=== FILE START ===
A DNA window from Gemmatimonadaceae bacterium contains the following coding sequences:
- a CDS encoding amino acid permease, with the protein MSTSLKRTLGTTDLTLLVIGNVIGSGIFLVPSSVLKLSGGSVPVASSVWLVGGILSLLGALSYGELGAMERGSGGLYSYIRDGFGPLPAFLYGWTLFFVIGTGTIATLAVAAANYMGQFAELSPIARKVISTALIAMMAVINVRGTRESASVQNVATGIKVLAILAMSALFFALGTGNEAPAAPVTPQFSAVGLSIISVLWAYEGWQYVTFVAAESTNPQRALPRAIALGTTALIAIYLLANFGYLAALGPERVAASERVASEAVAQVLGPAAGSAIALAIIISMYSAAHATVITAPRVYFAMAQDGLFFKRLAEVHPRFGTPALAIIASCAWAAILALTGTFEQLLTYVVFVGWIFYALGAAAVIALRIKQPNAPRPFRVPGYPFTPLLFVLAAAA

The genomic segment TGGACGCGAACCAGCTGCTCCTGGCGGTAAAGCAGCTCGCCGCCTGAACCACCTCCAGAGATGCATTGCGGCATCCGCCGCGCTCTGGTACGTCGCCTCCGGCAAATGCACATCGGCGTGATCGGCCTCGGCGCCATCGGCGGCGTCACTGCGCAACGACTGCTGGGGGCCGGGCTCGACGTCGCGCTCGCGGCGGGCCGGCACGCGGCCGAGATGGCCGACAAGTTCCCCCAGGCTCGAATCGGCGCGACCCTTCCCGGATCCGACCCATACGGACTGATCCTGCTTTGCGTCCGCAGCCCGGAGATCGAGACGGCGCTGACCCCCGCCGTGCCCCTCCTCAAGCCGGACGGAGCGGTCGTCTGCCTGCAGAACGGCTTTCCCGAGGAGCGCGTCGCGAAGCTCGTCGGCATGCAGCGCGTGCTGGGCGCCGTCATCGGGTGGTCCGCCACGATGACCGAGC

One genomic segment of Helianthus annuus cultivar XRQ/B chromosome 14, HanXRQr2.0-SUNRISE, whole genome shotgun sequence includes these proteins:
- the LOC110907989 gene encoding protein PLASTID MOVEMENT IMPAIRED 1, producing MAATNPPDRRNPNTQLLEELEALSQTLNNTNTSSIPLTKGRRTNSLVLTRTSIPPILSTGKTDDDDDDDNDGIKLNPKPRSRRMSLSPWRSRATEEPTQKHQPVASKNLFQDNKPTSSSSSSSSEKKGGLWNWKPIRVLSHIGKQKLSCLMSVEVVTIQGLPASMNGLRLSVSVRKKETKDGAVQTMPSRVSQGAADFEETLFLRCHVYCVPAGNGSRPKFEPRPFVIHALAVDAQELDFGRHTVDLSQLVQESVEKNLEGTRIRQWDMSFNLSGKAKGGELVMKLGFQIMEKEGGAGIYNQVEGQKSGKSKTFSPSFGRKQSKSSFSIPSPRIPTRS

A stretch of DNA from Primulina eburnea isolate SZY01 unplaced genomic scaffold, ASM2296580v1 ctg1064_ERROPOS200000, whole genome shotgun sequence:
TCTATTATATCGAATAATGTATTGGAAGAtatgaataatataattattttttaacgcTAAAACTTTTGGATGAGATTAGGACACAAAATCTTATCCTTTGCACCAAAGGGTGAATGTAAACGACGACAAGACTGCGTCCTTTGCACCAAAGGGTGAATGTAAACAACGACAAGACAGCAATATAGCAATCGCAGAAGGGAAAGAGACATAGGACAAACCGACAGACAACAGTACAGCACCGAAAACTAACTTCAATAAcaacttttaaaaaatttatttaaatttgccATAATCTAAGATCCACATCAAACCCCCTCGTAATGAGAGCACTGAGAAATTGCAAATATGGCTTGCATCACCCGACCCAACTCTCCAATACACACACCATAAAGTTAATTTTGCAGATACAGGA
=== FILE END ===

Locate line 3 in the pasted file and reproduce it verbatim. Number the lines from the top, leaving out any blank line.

The genomic segment TGGACGCGAACCAGCTGCTCCTGGCGGTAAAGCAGCTCGCCGCCTGAACCACCTCCAGAGATGCATTGCGGCATCCGCCGCGCTCTGGTACGTCGCCTCCGGCAAATGCACATCGGCGTGATCGGCCTCGGCGCCATCGGCGGCGTCACTGCGCAACGACTGCTGGGGGCCGGGCTCGACGTCGCGCTCGCGGCGGGCCGGCACGCGGCCGAGATGGCCGACAAGTTCCCCCAGGCTCGAATCGGCGCGACCCTTCCCGGATCCGACCCATACGGACTGATCCTGCTTTGCGTCCGCAGCCCGGAGATCGAGACGGCGCTGACCCCCGCCGTGCCCCTCCTCAAGCCGGACGGAGCGGTCGTCTGCCTGCAGAACGGCTTTCCCGAGGAGCGCGTCGCGAAGCTCGTCGGCATGCAGCGCGTGCTGGGCGCCGTCATCGGGTGGTCCGCCACGATGACCGAGC